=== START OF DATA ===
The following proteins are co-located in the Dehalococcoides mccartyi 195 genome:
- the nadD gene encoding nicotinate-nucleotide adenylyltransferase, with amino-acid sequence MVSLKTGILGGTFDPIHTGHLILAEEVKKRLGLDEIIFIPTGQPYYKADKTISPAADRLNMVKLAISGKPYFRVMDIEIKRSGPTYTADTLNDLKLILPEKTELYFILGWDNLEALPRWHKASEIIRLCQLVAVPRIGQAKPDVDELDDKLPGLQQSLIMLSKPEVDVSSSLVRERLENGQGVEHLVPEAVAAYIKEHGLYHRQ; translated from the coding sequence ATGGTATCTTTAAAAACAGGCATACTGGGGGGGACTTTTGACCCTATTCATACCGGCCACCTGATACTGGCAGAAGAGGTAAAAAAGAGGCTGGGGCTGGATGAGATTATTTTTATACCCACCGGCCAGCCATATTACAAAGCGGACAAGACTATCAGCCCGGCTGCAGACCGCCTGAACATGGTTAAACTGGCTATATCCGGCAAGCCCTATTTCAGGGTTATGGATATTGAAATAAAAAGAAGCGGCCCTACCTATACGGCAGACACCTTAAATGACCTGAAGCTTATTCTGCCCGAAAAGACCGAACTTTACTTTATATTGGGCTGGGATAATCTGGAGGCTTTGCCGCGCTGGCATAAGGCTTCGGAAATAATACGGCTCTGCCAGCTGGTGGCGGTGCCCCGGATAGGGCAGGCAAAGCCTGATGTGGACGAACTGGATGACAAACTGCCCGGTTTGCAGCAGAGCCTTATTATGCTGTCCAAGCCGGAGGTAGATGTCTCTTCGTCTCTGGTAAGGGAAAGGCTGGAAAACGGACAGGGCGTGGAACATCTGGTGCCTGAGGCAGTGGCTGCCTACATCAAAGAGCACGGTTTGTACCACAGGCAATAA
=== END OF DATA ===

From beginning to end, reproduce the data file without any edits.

The following proteins are co-located in the Dehalococcoides mccartyi 195 genome:
- the nadD gene encoding nicotinate-nucleotide adenylyltransferase, with amino-acid sequence MVSLKTGILGGTFDPIHTGHLILAEEVKKRLGLDEIIFIPTGQPYYKADKTISPAADRLNMVKLAISGKPYFRVMDIEIKRSGPTYTADTLNDLKLILPEKTELYFILGWDNLEALPRWHKASEIIRLCQLVAVPRIGQAKPDVDELDDKLPGLQQSLIMLSKPEVDVSSSLVRERLENGQGVEHLVPEAVAAYIKEHGLYHRQ; translated from the coding sequence ATGGTATCTTTAAAAACAGGCATACTGGGGGGGACTTTTGACCCTATTCATACCGGCCACCTGATACTGGCAGAAGAGGTAAAAAAGAGGCTGGGGCTGGATGAGATTATTTTTATACCCACCGGCCAGCCATATTACAAAGCGGACAAGACTATCAGCCCGGCTGCAGACCGCCTGAACATGGTTAAACTGGCTATATCCGGCAAGCCCTATTTCAGGGTTATGGATATTGAAATAAAAAGAAGCGGCCCTACCTATACGGCAGACACCTTAAATGACCTGAAGCTTATTCTGCCCGAAAAGACCGAACTTTACTTTATATTGGGCTGGGATAATCTGGAGGCTTTGCCGCGCTGGCATAAGGCTTCGGAAATAATACGGCTCTGCCAGCTGGTGGCGGTGCCCCGGATAGGGCAGGCAAAGCCTGATGTGGACGAACTGGATGACAAACTGCCCGGTTTGCAGCAGAGCCTTATTATGCTGTCCAAGCCGGAGGTAGATGTCTCTTCGTCTCTGGTAAGGGAAAGGCTGGAAAACGGACAGGGCGTGGAACATCTGGTGCCTGAGGCAGTGGCTGCCTACATCAAAGAGCACGGTTTGTACCACAGGCAATAA